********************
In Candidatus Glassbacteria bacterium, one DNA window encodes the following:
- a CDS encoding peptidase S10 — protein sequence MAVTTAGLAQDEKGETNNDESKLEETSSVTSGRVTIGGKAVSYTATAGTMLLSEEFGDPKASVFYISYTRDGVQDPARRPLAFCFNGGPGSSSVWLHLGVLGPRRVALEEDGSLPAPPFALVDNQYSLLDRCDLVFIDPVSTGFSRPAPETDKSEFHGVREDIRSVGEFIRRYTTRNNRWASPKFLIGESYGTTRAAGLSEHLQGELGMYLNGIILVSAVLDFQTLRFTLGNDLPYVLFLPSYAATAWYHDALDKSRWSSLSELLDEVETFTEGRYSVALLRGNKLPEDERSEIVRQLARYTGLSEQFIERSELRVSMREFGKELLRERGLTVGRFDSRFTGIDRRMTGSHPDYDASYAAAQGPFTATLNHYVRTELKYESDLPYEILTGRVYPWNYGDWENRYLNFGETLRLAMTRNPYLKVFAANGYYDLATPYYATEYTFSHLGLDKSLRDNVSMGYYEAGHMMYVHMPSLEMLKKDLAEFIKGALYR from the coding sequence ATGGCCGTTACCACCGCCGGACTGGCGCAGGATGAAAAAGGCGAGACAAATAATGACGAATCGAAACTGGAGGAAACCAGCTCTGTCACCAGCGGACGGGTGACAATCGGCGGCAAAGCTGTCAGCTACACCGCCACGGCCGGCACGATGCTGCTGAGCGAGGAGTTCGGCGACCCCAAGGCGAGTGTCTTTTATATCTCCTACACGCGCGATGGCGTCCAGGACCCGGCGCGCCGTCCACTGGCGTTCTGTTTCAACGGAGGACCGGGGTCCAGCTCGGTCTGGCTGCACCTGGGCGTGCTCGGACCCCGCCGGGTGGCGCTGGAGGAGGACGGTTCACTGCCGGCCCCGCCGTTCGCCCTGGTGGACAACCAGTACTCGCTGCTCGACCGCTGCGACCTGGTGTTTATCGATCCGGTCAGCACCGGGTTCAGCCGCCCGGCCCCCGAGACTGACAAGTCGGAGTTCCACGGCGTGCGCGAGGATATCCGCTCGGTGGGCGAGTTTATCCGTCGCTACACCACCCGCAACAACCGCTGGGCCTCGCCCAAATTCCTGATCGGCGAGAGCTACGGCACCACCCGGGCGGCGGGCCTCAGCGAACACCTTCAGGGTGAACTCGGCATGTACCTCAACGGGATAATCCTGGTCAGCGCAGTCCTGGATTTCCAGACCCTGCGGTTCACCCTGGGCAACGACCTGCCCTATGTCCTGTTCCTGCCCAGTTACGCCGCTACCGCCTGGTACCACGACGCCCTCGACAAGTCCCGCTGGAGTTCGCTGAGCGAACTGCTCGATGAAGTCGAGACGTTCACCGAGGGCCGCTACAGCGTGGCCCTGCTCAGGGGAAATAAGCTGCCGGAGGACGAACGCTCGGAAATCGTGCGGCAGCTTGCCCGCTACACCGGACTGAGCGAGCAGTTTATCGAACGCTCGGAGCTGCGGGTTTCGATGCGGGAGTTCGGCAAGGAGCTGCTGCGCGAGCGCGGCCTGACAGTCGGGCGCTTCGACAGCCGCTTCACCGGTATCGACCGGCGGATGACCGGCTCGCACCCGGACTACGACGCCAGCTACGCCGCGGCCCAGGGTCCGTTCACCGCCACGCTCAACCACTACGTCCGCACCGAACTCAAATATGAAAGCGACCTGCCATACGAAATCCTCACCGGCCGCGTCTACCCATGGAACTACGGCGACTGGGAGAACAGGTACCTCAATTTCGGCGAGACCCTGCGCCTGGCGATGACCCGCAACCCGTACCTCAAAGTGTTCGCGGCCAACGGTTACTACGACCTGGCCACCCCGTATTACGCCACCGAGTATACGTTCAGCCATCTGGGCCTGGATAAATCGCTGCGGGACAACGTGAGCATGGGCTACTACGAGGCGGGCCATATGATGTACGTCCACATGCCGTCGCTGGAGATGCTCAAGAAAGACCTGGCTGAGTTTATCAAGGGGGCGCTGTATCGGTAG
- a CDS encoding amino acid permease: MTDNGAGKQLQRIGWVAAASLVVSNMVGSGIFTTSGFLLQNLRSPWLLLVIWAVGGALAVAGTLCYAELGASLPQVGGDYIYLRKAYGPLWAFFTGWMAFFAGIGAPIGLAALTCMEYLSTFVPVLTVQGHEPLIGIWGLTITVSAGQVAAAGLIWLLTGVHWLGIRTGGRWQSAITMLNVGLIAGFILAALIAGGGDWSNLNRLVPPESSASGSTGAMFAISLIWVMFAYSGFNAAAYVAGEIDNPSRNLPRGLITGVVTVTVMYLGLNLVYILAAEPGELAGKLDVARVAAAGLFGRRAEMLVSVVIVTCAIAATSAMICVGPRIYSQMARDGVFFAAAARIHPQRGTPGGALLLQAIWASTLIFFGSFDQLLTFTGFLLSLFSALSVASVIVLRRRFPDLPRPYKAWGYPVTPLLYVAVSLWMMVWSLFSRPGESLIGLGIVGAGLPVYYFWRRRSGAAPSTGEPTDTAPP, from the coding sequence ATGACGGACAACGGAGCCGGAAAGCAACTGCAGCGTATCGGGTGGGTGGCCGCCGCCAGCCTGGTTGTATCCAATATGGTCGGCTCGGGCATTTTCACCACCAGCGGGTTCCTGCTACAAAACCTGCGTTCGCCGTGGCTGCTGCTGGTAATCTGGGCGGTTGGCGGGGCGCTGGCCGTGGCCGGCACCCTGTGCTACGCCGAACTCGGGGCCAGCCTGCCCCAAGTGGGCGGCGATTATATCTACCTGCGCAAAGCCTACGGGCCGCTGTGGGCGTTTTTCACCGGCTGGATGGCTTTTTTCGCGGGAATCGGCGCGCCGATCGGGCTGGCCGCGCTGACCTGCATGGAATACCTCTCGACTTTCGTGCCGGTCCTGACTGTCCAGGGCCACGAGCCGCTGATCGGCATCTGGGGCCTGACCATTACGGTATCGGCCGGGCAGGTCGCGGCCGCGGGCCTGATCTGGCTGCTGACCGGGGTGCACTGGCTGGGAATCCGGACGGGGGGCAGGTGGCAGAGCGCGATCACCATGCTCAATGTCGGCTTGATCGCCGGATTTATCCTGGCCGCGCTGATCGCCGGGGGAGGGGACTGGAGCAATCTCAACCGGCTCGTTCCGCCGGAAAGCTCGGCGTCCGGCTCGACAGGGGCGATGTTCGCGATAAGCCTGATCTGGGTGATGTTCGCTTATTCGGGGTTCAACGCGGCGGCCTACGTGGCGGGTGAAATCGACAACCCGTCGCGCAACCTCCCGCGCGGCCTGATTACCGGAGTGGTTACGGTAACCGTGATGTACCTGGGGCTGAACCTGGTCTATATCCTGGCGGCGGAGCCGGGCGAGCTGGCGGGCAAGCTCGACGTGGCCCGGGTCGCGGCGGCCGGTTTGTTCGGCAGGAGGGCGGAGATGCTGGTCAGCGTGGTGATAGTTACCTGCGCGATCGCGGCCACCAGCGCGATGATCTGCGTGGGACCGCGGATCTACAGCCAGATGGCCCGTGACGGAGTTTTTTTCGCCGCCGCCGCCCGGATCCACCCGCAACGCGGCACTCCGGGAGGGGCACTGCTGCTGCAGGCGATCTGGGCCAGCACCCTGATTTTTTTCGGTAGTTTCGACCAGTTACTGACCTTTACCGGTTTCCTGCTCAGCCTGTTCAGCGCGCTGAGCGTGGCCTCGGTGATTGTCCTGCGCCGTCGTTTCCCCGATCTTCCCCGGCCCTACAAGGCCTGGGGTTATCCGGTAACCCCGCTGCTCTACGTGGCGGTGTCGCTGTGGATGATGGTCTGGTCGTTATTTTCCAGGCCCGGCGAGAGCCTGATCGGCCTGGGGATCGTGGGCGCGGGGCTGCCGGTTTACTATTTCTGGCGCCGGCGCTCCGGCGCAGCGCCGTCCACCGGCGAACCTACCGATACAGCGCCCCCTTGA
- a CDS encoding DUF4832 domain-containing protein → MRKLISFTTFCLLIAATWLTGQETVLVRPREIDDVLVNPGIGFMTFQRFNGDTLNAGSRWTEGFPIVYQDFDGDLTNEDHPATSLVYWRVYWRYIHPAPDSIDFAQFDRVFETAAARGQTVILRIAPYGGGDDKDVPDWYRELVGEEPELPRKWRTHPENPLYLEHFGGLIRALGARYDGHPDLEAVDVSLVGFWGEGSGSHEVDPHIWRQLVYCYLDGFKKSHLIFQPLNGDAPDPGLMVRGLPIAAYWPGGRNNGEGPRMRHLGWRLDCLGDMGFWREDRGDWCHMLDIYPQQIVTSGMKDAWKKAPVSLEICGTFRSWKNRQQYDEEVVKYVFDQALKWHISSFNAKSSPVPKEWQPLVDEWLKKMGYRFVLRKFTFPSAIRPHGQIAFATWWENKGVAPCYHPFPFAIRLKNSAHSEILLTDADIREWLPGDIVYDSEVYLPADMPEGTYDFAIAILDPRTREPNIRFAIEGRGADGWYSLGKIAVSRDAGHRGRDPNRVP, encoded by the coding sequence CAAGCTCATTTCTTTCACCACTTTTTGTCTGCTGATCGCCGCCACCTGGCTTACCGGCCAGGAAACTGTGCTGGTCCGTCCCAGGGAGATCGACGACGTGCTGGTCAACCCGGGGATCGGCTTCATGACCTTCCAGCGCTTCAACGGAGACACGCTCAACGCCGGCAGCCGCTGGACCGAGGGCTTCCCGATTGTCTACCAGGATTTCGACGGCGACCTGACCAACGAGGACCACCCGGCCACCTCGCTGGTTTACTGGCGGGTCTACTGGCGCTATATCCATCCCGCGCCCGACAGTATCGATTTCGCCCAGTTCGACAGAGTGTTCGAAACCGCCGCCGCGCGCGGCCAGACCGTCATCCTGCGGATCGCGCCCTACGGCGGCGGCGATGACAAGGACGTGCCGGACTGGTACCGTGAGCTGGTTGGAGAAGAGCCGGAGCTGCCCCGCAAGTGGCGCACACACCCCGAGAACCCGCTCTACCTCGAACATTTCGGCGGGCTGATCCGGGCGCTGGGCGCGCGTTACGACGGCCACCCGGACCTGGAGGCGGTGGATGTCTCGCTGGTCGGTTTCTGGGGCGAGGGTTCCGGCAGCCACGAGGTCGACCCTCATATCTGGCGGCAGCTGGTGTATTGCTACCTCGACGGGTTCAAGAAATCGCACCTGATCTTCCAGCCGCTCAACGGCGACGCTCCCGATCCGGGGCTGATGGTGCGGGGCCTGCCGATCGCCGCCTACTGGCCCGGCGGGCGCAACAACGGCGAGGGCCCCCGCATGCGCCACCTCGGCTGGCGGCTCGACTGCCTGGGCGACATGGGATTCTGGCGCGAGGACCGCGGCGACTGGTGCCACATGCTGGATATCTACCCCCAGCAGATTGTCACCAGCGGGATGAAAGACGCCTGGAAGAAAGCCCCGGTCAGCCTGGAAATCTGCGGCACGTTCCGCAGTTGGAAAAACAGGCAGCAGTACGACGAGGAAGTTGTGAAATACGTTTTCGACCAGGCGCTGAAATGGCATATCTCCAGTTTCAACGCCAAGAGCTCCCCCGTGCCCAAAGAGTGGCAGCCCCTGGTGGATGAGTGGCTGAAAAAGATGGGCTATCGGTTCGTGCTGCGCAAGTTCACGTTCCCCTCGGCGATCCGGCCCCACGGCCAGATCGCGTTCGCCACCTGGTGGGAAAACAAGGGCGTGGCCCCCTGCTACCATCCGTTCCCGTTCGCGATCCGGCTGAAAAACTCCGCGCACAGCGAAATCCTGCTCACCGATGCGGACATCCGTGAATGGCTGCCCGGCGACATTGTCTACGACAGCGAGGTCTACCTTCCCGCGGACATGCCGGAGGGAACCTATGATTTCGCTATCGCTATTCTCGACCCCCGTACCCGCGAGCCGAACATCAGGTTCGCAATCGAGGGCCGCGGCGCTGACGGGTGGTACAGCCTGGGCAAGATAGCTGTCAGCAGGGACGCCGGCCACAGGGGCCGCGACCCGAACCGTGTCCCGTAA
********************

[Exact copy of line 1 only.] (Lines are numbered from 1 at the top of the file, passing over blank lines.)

In Candidatus Glassbacteria bacterium, one DNA window encodes the following: